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Wordswarms From Years Past


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Adjacent Words

adjacently
Adject
Adjection
Adjectional
Adjectitious
adjectival
adjectivally
Adjective
Adjective color
adjective group
Adjectived
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Adjectiving
Adjoinant
Adjoined
Adjoining
adjoining room
adjoint
Adjourn
Adjournal
Adjourned
Adjourning
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Adjudge

Adjoin definitions

Webster's 1828 Dictionary

ADJOIN', v.t. [L. adjungo, ad and jungo. See Join.]
To join or unite to; to put to, by placing in contact; to unite, by fastening together with a joint, mortise, or knot. But in these transitive senses, it is rarely used. [See Join.]
ADJOIN', v.i. To lie or be next to, or in contact; to be contiguous; as, a farm adjoining to the highway. This is the common use of the word, and to is often omitted; as adjoining the highway.

WordNet (r) 3.0 (2005)

v
1: lie adjacent to another or share a boundary; "Canada adjoins the U.S."; "England marches with Scotland" [syn: border, adjoin, edge, abut, march, butt, butt against, butt on]
2: be in direct physical contact with; make contact; "The two buildings touch"; "Their hands touched"; "The wire must not contact the metal cover"; "The surfaces contact at this point" [syn: touch, adjoin, meet, contact]
3: attach or add; "I adjoin a copy of your my lawyer's letter"

Merriam Webster's

verb Etymology: Middle English, from Anglo-French ajoindre, from Latin adjungere, from ad- + jungere to join more at yoke Date: 14th century transitive verb 1. to add or attach by joining 2. to lie next to or in contact with intransitive verb to be close to or in contact with one another

Oxford Reference Dictionary

v.tr. 1 be next to and joined with. 2 archaic = ADD 1. Etymology: ME f. OF ajoindre, ajoign- f. L adjungere adjunct- (as AD-, jungere join)

Webster's 1913 Dictionary

Adjoin Ad*join", v. t. [imp. & p. p. Adjoined; p. pr. & vb. n. Adjoining.] [OE. ajoinen, OF. ajoindre, F. adjoindre, fr. L. adjungere; ad + jungere to join. See Join, and cf. Adjunct.] To join or unite to; to lie contiguous to; to be in contact with; to attach; to append. Corrections . . . should be, as remarks, adjoined by way of note. --Watts.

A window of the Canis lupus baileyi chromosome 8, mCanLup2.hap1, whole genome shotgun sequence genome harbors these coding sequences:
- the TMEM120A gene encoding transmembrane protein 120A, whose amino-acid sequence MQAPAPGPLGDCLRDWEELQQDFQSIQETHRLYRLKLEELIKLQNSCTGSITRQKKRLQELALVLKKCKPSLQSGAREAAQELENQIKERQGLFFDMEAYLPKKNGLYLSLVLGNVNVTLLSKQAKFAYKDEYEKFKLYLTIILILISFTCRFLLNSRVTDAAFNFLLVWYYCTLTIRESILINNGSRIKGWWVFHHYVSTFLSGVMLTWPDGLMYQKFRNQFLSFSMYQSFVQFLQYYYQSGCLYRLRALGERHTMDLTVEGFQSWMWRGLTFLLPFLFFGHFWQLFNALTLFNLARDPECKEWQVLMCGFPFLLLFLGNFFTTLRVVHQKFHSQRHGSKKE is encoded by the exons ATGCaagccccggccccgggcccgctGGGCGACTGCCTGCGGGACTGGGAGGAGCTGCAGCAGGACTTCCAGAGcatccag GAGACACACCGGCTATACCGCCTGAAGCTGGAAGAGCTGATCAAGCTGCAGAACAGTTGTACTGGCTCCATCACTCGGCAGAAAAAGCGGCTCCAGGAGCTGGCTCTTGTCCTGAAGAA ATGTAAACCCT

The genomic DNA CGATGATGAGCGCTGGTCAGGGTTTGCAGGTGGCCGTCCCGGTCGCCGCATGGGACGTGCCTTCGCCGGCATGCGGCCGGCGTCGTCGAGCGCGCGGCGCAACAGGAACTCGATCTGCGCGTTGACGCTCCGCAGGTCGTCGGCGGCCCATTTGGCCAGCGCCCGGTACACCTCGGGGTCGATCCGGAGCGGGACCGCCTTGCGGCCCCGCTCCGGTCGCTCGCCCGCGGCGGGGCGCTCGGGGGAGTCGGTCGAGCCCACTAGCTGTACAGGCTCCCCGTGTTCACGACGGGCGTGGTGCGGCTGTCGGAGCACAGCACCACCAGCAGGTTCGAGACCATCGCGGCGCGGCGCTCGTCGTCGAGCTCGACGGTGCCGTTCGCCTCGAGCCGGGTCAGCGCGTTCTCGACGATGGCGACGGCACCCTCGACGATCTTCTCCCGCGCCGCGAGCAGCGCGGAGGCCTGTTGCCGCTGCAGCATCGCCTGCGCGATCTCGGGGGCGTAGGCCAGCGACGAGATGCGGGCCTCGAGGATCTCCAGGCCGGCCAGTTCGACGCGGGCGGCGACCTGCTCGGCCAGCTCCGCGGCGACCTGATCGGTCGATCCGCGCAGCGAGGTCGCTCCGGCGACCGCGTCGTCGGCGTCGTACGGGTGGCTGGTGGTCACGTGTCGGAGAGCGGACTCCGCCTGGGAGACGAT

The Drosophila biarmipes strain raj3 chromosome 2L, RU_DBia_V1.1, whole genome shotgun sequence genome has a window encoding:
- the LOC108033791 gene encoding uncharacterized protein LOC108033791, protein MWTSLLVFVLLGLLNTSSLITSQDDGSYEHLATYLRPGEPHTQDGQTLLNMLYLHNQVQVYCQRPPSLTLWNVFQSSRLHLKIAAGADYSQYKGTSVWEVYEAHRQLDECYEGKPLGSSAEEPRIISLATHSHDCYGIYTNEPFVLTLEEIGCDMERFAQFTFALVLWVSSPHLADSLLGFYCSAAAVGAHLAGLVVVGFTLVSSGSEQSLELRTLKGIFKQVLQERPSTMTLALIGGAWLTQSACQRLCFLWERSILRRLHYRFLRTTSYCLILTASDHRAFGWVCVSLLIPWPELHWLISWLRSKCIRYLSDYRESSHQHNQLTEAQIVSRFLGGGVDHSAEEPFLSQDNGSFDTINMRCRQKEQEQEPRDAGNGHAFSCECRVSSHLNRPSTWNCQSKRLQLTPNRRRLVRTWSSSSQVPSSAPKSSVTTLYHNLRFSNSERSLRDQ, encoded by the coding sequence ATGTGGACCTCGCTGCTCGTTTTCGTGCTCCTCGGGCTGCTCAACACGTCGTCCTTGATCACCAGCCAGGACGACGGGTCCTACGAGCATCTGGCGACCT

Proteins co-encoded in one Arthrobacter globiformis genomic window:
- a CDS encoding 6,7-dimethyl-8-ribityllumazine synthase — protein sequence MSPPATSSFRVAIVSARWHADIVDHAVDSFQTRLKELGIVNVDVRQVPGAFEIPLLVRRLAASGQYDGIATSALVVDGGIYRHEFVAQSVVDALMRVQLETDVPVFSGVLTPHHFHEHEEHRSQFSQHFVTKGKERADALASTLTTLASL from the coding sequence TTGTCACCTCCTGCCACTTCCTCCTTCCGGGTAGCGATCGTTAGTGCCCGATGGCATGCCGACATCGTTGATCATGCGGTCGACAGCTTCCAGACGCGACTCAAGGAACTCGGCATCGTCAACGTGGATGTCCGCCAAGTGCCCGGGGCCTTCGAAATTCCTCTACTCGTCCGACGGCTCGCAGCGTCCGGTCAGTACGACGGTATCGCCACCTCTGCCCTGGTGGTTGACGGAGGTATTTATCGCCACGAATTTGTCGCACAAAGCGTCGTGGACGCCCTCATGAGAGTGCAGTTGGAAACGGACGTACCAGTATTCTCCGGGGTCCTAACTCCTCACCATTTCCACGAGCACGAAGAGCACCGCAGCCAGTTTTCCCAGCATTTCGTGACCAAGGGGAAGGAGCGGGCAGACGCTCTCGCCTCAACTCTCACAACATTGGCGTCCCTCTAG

Webster's 1913 Dictionary

Adjoin Ad*join" ([a^]d*join"), v. i. 1. To lie or be next, or in contact; to be contiguous; as, the houses adjoin. When one man's land adjoins to another's. --Blackstone. Note: The construction with to, on, or with is obsolete or obsolescent. 2. To join one's self. [Obs.] She lightly unto him adjoined side to side. --Spenser.

Collin's Cobuild Dictionary

(adjoins, adjoining, adjoined) If one room, place, or object adjoins another, they are next to each other. (FORMAL) VERB

Soule's Dictionary of English Synonyms

I. v. a. Be contiguous to, lie near to, lie close to, border upon, be adjacent to, march on or with, lie next, be juxtaposed to. II. v. n. (Rare.) Border together, lie near together, lie close together, be contiguous, be adjacent.

Moby Thesaurus

abut, abut on, add, affix, agglutinate, annex, append, appose, attach, be contiguous, be in contact, befringe, bind, border, border on, bound, bring near, burden, butt, communicate, complicate, conjoin, connect, decorate, edge, encumber, end, enframe, frame, fringe, glue on, hem, hitch on, infix, join, join with, juxtapose, juxtaposit, lap, lie by, line, list, march, marge, margin, marginate, meet, neighbor, ornament, paste on, plus, postfix, prefix, purfle, purl, put with, rim, run into, saddle with, set off, side, skirt, slap on, stand by, subjoin, suffix, superadd, superpose, tack on, tag, tag on, touch, trim, unite with, verge, verge upon



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